Elizabeth Warren’s new Medicare-for-All plan has won the candidate some praise for providing more detail than Bernie Sanders or other Democratic presidential rivals have. But it has also raised plenty of questions, including:
Analysts have questioned seemingly every aspect of Warren’s plan, from its assumptions about how much waste can be wrung out of the system to its projection that the government could raise $2.3 trillion in additional revenue just by ramping up Internal Revenue Service enforcement.
“The key question in this debate is, how quickly can the United States tamp down its sky-high health care prices?” write Margot Sanger-Katz and Sarah Kliff in an excellent breakdown of the costs and revenues in Warren’s proposal.
At the heart of the issue: Warren’s plan used a recent study by the Urban Institute as it baseline for estimating the cost of transitioning to Medicare for All. That study projected the additional 10-year cost to the federal government of a comprehensive single-payer system at $34 trillion. Warren’s plan adjusted that baseline down to $20.5 trillion by making aggressive assumptions — critics call them highly questionable — about how much can be squeezed out of the system by slashing administrative costs, provider payments and drug prices.
“The bottom line is that across all sectors of the medical industry, the Warren campaign assumes that her single-payer plan will squeeze much greater savings relative to the current system than the Urban Institute believes is possible—or, in some cases, even desirable,” Ronald Brownstein says at The Atlantic.
Some analysts contend that, if those assumptions don’t pan out, Warren would eventually need to raise taxes on the middle class — though those hikes might still be smaller than the savings families would see. Others see more fundamental flaws that can’t be overcome.
“The good news is, the math adds up, as long as you buy her assumptions. The bad news is that Warren’s assumptions are crazier than keeping a pet rhinoceros, after which, who cares that her calculator works?” The Washington Post’s Megan McArdle wrote. And the Washington Examiner’s Philip Klein said Warren’s plan is so laughable that she “may as well have said Mexico is going to pay for it.”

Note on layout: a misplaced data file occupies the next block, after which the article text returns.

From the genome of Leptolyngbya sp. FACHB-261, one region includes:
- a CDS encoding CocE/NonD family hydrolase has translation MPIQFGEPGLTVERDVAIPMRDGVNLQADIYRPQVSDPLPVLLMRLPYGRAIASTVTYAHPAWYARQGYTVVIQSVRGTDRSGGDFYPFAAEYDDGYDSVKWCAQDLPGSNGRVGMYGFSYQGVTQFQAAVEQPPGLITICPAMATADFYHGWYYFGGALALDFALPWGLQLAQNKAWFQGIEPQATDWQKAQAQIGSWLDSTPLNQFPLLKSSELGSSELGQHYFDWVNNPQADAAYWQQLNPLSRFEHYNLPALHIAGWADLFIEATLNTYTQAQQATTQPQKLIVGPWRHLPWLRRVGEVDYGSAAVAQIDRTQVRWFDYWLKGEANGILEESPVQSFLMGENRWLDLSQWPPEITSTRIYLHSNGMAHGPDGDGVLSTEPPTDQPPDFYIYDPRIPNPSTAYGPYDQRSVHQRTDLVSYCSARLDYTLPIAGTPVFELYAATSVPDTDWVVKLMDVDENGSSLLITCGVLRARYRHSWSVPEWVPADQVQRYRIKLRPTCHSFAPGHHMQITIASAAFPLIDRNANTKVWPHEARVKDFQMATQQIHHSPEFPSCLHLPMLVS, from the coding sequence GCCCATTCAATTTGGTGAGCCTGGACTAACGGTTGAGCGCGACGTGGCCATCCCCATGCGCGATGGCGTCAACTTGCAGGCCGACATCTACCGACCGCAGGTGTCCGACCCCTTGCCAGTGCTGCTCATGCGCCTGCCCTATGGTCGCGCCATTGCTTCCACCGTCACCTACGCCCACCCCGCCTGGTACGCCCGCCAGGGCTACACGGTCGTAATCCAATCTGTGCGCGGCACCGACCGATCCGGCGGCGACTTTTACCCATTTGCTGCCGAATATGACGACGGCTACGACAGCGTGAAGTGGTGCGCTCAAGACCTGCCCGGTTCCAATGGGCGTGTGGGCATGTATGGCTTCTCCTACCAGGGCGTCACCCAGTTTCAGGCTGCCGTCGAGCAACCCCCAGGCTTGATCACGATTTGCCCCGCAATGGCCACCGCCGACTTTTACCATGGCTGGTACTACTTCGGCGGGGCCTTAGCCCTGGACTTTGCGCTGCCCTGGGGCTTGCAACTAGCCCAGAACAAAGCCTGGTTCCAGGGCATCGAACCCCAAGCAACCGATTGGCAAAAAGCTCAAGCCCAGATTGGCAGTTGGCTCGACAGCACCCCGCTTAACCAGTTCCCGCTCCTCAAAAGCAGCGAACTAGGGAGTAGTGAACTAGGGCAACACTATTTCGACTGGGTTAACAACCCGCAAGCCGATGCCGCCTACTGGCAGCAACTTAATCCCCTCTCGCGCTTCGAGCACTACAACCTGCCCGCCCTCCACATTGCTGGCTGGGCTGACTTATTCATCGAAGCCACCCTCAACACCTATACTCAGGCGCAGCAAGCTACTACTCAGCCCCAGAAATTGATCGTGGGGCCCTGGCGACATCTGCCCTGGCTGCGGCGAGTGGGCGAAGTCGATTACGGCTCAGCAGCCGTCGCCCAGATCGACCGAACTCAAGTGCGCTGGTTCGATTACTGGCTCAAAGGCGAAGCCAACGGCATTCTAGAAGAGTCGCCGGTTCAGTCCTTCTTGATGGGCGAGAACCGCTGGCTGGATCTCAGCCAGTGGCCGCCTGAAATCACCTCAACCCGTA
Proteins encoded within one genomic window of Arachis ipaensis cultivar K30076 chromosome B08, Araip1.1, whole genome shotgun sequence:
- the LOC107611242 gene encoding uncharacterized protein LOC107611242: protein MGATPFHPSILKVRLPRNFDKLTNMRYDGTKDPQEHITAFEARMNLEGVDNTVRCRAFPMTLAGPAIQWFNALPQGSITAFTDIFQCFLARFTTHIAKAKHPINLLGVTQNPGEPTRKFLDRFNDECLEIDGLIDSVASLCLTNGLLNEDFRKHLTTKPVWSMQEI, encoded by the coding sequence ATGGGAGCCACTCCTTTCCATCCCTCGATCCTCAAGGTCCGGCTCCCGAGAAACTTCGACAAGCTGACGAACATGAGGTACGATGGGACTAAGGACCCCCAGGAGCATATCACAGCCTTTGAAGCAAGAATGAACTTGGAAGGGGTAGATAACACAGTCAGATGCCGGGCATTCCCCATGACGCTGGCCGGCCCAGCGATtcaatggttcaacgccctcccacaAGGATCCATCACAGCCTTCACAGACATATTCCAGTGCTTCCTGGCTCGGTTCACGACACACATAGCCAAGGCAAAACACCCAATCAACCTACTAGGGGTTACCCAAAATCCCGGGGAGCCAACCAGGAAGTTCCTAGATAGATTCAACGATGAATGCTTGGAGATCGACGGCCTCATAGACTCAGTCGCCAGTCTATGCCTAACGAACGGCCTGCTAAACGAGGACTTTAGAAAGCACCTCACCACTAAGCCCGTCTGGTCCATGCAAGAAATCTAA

The degree to which Warren’s numbers work or not might not matter all that much when it comes to public opinion and the presidential campaign. (“When the numbers are this big, they’re just pretend,” Saturday Night Live’s Kate McKinnon, playing Warren, said in a sketch on the show this weekend. “Here’s the math. Do you understand this? I do. I could explain it to you, but you would die.") But the numbers have amplified questions about whether the transformation that Warren envisions is realistic.
Warren’s plan repeatedly calls Medicare for All a “long-term goal.” Implicit in that language is an acknowledgment that it won’t be enacted anytime soon, even if Warren wins the White House and Democrats keep the House and somehow manage to take control of the Senate.
Adding to the challenge, Warren’s financing plan also calls for cuts in defense spending and comprehensive immigration reform to raise tax revenue from newly legal immigrants, both of which would face long odds of getting through Congress.